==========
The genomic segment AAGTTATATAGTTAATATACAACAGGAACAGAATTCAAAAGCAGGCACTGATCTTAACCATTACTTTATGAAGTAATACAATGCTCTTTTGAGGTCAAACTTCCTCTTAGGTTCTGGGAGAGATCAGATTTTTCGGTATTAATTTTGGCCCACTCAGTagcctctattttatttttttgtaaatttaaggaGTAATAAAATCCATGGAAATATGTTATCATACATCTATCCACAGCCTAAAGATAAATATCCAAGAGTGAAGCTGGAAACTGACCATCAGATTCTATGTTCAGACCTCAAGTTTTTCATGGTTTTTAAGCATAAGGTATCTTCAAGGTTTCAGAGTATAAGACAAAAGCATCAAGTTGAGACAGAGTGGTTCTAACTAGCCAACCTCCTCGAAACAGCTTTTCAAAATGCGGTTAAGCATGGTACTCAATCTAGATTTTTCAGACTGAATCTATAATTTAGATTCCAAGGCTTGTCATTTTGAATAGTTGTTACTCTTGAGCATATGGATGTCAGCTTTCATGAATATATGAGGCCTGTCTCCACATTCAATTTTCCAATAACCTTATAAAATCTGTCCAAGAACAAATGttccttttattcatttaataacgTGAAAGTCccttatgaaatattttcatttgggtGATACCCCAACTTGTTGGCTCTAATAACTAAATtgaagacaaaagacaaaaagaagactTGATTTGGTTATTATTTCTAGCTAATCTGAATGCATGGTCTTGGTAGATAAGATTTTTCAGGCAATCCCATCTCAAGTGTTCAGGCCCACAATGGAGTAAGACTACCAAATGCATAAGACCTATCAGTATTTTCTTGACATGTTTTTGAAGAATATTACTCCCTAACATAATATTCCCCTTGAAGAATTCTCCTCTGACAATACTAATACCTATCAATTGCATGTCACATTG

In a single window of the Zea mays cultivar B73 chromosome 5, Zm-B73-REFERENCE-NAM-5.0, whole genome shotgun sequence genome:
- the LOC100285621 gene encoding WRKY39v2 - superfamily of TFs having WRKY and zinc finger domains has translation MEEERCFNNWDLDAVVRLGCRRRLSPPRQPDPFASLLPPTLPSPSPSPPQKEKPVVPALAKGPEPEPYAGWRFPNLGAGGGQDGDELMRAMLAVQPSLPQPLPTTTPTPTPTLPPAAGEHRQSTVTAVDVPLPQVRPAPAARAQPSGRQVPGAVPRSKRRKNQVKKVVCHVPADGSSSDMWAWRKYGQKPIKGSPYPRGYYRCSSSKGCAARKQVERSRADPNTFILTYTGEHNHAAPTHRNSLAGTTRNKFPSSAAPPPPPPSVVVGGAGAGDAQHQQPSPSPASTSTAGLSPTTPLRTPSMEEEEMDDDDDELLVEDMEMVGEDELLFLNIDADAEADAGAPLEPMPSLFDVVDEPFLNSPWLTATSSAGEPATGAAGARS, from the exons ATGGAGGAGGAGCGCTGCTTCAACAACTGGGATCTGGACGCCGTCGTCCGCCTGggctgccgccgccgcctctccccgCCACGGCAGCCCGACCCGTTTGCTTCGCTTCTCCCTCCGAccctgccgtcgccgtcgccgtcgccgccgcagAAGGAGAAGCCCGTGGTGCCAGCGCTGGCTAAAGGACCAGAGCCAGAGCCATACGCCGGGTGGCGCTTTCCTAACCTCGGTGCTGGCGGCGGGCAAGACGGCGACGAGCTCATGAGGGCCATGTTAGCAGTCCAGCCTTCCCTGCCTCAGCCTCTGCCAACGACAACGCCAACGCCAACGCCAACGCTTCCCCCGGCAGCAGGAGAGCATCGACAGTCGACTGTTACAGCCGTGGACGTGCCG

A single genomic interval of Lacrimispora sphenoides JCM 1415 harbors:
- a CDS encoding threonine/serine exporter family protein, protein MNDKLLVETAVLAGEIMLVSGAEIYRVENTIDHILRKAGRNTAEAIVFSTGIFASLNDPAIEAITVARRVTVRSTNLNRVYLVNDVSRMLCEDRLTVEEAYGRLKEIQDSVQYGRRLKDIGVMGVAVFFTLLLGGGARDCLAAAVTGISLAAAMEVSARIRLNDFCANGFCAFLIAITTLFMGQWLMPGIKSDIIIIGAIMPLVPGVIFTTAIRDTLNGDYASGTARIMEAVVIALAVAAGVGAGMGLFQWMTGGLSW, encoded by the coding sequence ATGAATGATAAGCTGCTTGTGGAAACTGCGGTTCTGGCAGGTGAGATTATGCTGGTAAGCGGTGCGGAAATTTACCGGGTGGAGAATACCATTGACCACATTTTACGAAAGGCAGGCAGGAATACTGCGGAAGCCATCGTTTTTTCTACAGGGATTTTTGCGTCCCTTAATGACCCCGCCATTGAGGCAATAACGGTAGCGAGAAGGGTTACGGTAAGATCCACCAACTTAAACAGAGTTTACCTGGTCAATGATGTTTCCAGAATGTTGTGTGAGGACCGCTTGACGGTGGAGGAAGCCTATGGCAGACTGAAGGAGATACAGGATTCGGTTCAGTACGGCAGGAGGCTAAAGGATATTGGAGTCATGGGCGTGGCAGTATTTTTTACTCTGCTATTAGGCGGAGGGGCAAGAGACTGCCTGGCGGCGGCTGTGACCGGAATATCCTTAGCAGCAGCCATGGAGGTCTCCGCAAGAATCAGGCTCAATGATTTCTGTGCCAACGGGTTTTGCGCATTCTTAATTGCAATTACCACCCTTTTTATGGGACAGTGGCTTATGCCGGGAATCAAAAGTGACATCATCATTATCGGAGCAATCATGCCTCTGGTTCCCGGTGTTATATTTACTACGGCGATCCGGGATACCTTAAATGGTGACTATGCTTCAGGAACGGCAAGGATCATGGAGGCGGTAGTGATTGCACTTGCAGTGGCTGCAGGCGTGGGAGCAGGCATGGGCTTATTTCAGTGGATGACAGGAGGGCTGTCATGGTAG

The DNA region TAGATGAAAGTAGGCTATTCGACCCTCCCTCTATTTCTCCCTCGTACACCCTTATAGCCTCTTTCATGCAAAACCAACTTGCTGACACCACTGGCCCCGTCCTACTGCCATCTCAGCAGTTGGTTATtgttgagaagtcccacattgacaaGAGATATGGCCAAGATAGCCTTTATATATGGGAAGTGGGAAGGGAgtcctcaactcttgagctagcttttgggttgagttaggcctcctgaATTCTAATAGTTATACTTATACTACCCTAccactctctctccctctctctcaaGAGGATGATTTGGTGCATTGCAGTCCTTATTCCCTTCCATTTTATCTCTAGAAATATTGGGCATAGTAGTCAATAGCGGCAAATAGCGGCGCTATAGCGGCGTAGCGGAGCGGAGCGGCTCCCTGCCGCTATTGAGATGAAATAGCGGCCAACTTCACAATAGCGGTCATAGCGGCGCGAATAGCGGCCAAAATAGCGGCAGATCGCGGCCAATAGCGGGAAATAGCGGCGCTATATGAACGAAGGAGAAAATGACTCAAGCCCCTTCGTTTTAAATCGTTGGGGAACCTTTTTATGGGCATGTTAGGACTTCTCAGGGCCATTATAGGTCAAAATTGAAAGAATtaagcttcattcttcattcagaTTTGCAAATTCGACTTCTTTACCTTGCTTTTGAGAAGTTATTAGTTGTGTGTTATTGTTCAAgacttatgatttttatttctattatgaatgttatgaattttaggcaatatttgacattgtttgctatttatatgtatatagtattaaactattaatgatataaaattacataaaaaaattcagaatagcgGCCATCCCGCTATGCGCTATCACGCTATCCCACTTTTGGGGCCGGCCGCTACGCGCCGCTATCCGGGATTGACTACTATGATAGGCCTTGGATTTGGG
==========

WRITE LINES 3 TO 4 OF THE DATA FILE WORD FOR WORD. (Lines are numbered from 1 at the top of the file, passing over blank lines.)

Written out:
- the LOC100285621 gene encoding WRKY39v2 - superfamily of TFs having WRKY and zinc finger domains has translation MEEERCFNNWDLDAVVRLGCRRRLSPPRQPDPFASLLPPTLPSPSPSPPQKEKPVVPALAKGPEPEPYAGWRFPNLGAGGGQDGDELMRAMLAVQPSLPQPLPTTTPTPTPTLPPAAGEHRQSTVTAVDVPLPQVRPAPAARAQPSGRQVPGAVPRSKRRKNQVKKVVCHVPADGSSSDMWAWRKYGQKPIKGSPYPRGYYRCSSSKGCAARKQVERSRADPNTFILTYTGEHNHAAPTHRNSLAGTTRNKFPSSAAPPPPPPSVVVGGAGAGDAQHQQPSPSPASTSTAGLSPTTPLRTPSMEEEEMDDDDDELLVEDMEMVGEDELLFLNIDADAEADAGAPLEPMPSLFDVVDEPFLNSPWLTATSSAGEPATGAAGARS, from the exons ATGGAGGAGGAGCGCTGCTTCAACAACTGGGATCTGGACGCCGTCGTCCGCCTGggctgccgccgccgcctctccccgCCACGGCAGCCCGACCCGTTTGCTTCGCTTCTCCCTCCGAccctgccgtcgccgtcgccgtcgccgccgcagAAGGAGAAGCCCGTGGTGCCAGCGCTGGCTAAAGGACCAGAGCCAGAGCCATACGCCGGGTGGCGCTTTCCTAACCTCGGTGCTGGCGGCGGGCAAGACGGCGACGAGCTCATGAGGGCCATGTTAGCAGTCCAGCCTTCCCTGCCTCAGCCTCTGCCAACGACAACGCCAACGCCAACGCCAACGCTTCCCCCGGCAGCAGGAGAGCATCGACAGTCGACTGTTACAGCCGTGGACGTGCCG

A single genomic interval of Lacrimispora sphenoides JCM 1415 harbors: